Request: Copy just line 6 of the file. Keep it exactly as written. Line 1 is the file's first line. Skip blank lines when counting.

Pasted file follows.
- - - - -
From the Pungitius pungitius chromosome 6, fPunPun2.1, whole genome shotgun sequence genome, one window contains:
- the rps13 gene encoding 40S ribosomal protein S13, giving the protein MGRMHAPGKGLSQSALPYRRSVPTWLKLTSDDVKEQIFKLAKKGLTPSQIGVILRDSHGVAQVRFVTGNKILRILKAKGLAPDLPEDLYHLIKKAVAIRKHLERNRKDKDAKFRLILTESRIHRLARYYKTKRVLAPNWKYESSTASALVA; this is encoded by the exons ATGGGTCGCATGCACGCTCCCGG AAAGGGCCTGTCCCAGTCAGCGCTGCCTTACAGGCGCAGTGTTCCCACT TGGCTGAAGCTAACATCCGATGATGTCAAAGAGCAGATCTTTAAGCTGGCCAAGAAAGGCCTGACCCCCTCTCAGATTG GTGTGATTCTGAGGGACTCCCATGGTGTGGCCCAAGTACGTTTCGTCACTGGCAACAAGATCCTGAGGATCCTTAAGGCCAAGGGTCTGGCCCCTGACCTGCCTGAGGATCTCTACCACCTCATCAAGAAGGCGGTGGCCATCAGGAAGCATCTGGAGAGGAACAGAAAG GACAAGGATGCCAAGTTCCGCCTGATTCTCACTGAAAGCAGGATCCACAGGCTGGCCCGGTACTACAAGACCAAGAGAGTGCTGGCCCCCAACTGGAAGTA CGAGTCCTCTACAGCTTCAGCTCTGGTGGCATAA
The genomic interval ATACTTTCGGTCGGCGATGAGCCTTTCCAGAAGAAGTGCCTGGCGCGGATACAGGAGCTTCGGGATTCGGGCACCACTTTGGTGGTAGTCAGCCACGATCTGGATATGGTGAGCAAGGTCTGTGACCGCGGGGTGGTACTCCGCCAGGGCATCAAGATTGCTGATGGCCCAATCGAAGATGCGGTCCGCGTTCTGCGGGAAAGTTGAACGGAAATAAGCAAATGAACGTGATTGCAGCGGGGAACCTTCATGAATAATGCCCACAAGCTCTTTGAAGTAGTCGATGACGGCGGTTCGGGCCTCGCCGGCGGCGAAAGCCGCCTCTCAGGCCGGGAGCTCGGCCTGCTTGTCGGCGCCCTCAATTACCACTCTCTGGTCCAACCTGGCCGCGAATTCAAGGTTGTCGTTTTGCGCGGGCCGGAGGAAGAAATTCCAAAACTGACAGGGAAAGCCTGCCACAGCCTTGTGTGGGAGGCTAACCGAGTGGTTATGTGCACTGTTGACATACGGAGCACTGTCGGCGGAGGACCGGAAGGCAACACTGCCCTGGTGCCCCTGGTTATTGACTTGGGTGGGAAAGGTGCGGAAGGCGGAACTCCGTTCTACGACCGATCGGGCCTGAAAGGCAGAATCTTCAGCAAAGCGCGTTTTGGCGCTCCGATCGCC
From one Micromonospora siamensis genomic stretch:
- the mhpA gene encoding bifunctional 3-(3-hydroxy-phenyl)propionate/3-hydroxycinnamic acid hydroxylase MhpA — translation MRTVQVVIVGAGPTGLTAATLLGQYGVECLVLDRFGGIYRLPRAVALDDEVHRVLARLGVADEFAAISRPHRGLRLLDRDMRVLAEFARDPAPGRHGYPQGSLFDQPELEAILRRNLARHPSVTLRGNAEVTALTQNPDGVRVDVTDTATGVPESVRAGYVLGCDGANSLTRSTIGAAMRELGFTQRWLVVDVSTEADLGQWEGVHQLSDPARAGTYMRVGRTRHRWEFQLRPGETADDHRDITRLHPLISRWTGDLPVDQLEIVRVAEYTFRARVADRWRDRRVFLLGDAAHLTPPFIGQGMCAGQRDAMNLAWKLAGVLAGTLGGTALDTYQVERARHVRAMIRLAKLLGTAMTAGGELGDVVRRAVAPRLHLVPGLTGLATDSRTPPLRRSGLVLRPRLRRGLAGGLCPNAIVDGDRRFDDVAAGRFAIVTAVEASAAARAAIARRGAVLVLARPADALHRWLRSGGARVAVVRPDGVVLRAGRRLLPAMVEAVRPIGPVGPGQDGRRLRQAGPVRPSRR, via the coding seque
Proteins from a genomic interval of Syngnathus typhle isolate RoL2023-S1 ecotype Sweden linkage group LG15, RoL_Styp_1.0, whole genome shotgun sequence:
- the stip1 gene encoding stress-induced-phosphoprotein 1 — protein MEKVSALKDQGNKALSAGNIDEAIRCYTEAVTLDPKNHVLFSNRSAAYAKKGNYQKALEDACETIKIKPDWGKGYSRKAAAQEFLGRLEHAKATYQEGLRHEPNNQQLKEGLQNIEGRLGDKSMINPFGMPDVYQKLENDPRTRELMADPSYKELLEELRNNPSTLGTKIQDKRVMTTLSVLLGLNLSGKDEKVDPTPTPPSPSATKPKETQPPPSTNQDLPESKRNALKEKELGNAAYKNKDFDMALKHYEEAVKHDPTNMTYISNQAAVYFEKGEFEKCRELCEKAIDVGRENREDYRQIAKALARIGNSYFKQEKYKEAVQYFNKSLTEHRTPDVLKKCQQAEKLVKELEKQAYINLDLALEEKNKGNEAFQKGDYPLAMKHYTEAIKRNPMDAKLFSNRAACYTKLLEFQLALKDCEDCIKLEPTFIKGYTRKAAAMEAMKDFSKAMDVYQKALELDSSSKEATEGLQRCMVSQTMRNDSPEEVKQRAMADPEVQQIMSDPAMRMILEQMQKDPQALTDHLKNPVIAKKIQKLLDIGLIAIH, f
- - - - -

Proteins from a genomic interval of Syngnathus typhle isolate RoL2023-S1 ecotype Sweden linkage group LG15, RoL_Styp_1.0, whole genome shotgun sequence: